By Ronak Naik and Anthony Bauer, P.E.

When the Santa Clara Valley Transportation Authority (VTA) began considering a tunnel through downtown San Jose, California, in the early 2000s, twin-bore construction was the likely method.

Today, advancements in tunneling technology are allowing VTA to move forward with a $6.5 billion plan to construct a single-bore tunnel large enough to accommodate two trainways and station platforms. The relatively new method promises to minimize surface disruptions to downtown residents and businesses that will be virtually unaware of the massive construction project occurring below them.

Represents an Industry First

Project rendering.

The VTA’s proposed project would be a first for the U.S. transit industry. There is only one other large-diameter, single-bore transit tunnel in the world, in Barcelona, Spain. Other large diameter tunneling projects have been successfully completed around the world, leading to increased confidence in the construction method, which allows owners to pursue these minimally invasive concepts.

Conventional subway construction entails the use of cut-and-cover techniques that involve removing the street surface, relocating and protecting existing utilities, and excavating from the street level. For example, using cut-and-cover techniques in San Jose would require the station excavation to be approximately 1,500 feet long, 60 feet deep, and extend from curb to curb on one of the city’s busiest streets and downtown centers. Construction would be highly disruptive to daily activities and likely have devastating consequences for existing businesses and potential developments.

The large-diameter, single-bore tunneling method avoids most in-street impacts because the tunnel, trainways, and boarding platforms are constructed below ground within the tunnel. Modern tunnel boring machines (TBM) use “smart” technology that allow operators to precisely monitor and control ground behavior through pressurization, as demonstrated in the SR 99 tunnel construction in Seattle, to achieve nearly zero surface settlement and associated building/utility impacts.

Facilitates Economic Development

With the promise of the Bay Area Rapid Transit (BART) expansion service and minimal surface disruption during tunnel construction, development has begun to flourish in downtown San Jose. As it currently stands, many commercial, residential, and mixed-use developments have been planned around the future BART stations.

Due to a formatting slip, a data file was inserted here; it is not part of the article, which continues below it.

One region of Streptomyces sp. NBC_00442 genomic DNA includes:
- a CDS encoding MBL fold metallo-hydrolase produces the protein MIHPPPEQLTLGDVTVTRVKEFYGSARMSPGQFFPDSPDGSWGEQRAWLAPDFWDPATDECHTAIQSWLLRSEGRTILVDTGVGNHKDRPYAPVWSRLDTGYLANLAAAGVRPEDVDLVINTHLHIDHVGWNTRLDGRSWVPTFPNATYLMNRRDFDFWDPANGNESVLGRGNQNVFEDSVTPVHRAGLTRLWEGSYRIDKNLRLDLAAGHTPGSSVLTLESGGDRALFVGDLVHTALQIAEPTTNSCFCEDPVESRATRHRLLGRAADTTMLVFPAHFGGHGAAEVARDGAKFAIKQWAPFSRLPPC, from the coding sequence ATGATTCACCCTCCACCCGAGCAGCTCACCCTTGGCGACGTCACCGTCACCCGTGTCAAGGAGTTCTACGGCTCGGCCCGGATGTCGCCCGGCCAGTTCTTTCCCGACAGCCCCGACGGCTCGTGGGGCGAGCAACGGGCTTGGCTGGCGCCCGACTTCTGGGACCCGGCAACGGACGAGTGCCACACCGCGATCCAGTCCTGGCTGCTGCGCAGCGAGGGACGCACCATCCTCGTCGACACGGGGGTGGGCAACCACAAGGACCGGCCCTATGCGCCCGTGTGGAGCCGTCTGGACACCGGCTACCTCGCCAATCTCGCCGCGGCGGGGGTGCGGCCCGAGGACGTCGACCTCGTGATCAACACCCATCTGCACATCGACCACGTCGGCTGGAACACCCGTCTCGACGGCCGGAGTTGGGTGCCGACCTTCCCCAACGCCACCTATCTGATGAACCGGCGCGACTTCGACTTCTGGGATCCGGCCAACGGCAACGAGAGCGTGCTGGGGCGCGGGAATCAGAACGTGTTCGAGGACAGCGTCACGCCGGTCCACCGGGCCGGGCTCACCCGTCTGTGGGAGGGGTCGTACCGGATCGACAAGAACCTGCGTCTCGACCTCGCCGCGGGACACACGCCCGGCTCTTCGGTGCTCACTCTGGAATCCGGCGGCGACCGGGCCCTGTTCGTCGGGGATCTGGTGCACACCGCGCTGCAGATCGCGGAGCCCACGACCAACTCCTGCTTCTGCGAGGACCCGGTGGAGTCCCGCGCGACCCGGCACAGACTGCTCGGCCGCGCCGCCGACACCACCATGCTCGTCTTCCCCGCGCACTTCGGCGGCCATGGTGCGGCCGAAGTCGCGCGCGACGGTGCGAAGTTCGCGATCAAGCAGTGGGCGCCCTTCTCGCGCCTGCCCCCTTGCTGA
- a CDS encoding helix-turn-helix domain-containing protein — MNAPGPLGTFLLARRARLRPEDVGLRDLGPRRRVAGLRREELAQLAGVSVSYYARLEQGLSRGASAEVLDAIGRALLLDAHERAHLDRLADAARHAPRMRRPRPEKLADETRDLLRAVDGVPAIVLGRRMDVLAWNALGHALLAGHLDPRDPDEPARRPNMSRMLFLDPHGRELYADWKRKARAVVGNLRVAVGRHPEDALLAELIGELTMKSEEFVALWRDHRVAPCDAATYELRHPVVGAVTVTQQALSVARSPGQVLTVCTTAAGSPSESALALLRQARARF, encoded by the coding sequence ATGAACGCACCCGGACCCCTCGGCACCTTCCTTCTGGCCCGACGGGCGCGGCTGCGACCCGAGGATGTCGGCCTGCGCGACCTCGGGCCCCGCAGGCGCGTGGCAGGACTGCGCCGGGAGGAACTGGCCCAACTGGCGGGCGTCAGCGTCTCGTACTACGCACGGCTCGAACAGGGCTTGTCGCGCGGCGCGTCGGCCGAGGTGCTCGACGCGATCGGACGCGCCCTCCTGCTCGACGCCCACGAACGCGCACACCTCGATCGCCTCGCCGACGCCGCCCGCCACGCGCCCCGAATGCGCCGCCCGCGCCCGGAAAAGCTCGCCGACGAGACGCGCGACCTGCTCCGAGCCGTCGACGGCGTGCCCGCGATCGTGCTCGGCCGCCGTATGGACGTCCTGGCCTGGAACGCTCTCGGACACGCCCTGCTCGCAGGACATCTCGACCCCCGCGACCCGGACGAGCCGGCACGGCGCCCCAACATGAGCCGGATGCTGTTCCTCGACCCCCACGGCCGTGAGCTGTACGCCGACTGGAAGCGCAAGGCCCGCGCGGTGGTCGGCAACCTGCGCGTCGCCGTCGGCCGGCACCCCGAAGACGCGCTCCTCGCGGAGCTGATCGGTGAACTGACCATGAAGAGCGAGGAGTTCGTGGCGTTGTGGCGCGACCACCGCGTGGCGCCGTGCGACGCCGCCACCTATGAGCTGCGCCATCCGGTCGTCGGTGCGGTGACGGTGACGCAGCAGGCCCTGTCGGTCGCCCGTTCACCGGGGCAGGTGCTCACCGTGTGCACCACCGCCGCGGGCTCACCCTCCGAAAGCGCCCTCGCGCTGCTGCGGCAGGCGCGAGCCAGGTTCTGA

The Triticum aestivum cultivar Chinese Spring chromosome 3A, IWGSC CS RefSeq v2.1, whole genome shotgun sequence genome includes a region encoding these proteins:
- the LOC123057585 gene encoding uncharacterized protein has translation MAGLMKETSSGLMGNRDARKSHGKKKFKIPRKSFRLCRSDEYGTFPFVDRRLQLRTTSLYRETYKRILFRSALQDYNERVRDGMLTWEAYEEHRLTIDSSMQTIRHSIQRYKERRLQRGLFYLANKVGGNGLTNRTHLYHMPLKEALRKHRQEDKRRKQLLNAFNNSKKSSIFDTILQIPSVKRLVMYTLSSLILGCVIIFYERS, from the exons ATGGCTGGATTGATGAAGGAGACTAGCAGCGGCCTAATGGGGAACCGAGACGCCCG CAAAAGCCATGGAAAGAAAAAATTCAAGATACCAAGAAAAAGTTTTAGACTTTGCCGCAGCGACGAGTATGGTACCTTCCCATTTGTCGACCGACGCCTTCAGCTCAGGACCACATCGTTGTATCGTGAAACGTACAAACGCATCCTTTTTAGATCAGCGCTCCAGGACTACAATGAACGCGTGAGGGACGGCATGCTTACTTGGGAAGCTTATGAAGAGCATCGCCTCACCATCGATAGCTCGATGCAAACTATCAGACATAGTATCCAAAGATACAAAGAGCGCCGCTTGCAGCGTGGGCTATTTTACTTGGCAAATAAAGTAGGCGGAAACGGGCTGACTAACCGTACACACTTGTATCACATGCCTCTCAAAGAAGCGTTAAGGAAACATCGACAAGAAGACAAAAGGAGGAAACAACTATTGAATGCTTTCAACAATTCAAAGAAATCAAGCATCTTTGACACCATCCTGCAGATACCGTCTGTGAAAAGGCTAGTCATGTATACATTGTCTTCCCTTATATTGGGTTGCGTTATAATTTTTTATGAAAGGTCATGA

The large-diameter, single-bore methodology minimizes surface disruptions, thus reducing environmental concerns and simplifying construction. With a single-bore tunnel’s off street station entrances, the majority of station construction can occur independently from tunnel construction. Decoupling these activities allows the owner to issue separate tunneling and station construction contracts resulting in greater procurement and schedule flexibility.

Further, large-diameter, single-bore tunnels eliminate mined cross passages which accompany twin-bore tunnels—often one of the highest risk activities in an underground transit project. Excavation of cross passages sometimes cause severe surface settlements, sinkholes or inflows into the tunnel. A single-bore tunnel provides the ability to locate cross passages within the tunnel itself to connect adjacent trainways.

Some considerations on the single-bore concept include the limited number of contractors with large-diameter tunnel construction experience and higher capital costs for the TBM. However, depending on the project characteristics, a single-bore tunnel configuration can be cost competitive with a traditional twin-bore arrangement. With this developing technology and increasing advances in TBM controls, it is critical to pay attention to contractor’s, designer’s, and machine manufacturer’s pre-qualification process as part of the tunnel contract procurements.

Positions the U.S. as a Leader

Single-bore tunnel construction can offer a number of environmental, community, and construction impact benefits and should be considered by any agency exploring an underground transit project. Demonstrating the single-bore tunnel’s viability in San Jose will serve as a model for other organizations exploring how to better construct infrastructure projects in cities.

Ronak Naik is a transportation engineer for the Santa Clara Valley Transportation Authority. Anthony Bauer, P.E., is West Region tunnel practice lead for HNTB Corp. See more stories about transportation design and construction industry technology and innovation in ARTBA’s “Smart Design & Construction” supplement.